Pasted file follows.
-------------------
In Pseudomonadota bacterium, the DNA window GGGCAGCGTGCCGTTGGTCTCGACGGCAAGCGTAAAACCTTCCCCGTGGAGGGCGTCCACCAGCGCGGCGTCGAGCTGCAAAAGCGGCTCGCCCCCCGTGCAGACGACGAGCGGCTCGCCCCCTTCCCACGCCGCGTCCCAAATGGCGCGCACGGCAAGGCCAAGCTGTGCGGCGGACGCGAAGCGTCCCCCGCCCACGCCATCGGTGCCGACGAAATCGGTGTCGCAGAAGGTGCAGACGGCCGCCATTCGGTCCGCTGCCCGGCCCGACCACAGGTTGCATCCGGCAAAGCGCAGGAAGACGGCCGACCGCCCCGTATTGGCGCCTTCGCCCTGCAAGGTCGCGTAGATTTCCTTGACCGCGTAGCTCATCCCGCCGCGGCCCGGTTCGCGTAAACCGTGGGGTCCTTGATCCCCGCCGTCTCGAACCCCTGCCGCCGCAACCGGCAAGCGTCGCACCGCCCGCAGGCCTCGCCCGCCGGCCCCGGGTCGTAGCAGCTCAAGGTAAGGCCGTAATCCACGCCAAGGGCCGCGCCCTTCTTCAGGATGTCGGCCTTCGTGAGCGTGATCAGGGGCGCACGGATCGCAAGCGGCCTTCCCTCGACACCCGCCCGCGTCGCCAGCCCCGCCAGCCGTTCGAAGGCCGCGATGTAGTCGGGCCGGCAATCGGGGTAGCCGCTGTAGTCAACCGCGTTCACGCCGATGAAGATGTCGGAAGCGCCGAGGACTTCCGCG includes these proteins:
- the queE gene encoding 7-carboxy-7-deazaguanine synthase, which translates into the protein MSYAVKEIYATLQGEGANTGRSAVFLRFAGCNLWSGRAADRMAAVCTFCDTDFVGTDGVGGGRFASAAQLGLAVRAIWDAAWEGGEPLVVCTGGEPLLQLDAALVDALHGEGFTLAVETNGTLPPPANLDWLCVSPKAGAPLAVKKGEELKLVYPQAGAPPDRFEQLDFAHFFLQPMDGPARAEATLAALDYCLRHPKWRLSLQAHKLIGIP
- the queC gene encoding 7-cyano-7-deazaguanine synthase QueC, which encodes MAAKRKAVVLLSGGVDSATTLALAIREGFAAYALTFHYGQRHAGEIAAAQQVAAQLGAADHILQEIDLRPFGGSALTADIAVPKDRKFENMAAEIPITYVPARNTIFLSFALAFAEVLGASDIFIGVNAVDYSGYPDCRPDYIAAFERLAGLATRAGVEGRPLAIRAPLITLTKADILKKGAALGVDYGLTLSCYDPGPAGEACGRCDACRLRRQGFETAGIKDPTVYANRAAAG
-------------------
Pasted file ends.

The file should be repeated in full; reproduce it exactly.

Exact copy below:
In Pseudomonadota bacterium, the DNA window GGGCAGCGTGCCGTTGGTCTCGACGGCAAGCGTAAAACCTTCCCCGTGGAGGGCGTCCACCAGCGCGGCGTCGAGCTGCAAAAGCGGCTCGCCCCCCGTGCAGACGACGAGCGGCTCGCCCCCTTCCCACGCCGCGTCCCAAATGGCGCGCACGGCAAGGCCAAGCTGTGCGGCGGACGCGAAGCGTCCCCCGCCCACGCCATCGGTGCCGACGAAATCGGTGTCGCAGAAGGTGCAGACGGCCGCCATTCGGTCCGCTGCCCGGCCCGACCACAGGTTGCATCCGGCAAAGCGCAGGAAGACGGCCGACCGCCCCGTATTGGCGCCTTCGCCCTGCAAGGTCGCGTAGATTTCCTTGACCGCGTAGCTCATCCCGCCGCGGCCCGGTTCGCGTAAACCGTGGGGTCCTTGATCCCCGCCGTCTCGAACCCCTGCCGCCGCAACCGGCAAGCGTCGCACCGCCCGCAGGCCTCGCCCGCCGGCCCCGGGTCGTAGCAGCTCAAGGTAAGGCCGTAATCCACGCCAAGGGCCGCGCCCTTCTTCAGGATGTCGGCCTTCGTGAGCGTGATCAGGGGCGCACGGATCGCAAGCGGCCTTCCCTCGACACCCGCCCGCGTCGCCAGCCCCGCCAGCCGTTCGAAGGCCGCGATGTAGTCGGGCCGGCAATCGGGGTAGCCGCTGTAGTCAACCGCGTTCACGCCGATGAAGATGTCGGAAGCGCCGAGGACTTCCGCG includes these proteins:
- the queE gene encoding 7-carboxy-7-deazaguanine synthase, which translates into the protein MSYAVKEIYATLQGEGANTGRSAVFLRFAGCNLWSGRAADRMAAVCTFCDTDFVGTDGVGGGRFASAAQLGLAVRAIWDAAWEGGEPLVVCTGGEPLLQLDAALVDALHGEGFTLAVETNGTLPPPANLDWLCVSPKAGAPLAVKKGEELKLVYPQAGAPPDRFEQLDFAHFFLQPMDGPARAEATLAALDYCLRHPKWRLSLQAHKLIGIP
- the queC gene encoding 7-cyano-7-deazaguanine synthase QueC, which encodes MAAKRKAVVLLSGGVDSATTLALAIREGFAAYALTFHYGQRHAGEIAAAQQVAAQLGAADHILQEIDLRPFGGSALTADIAVPKDRKFENMAAEIPITYVPARNTIFLSFALAFAEVLGASDIFIGVNAVDYSGYPDCRPDYIAAFERLAGLATRAGVEGRPLAIRAPLITLTKADILKKGAALGVDYGLTLSCYDPGPAGEACGRCDACRLRRQGFETAGIKDPTVYANRAAAG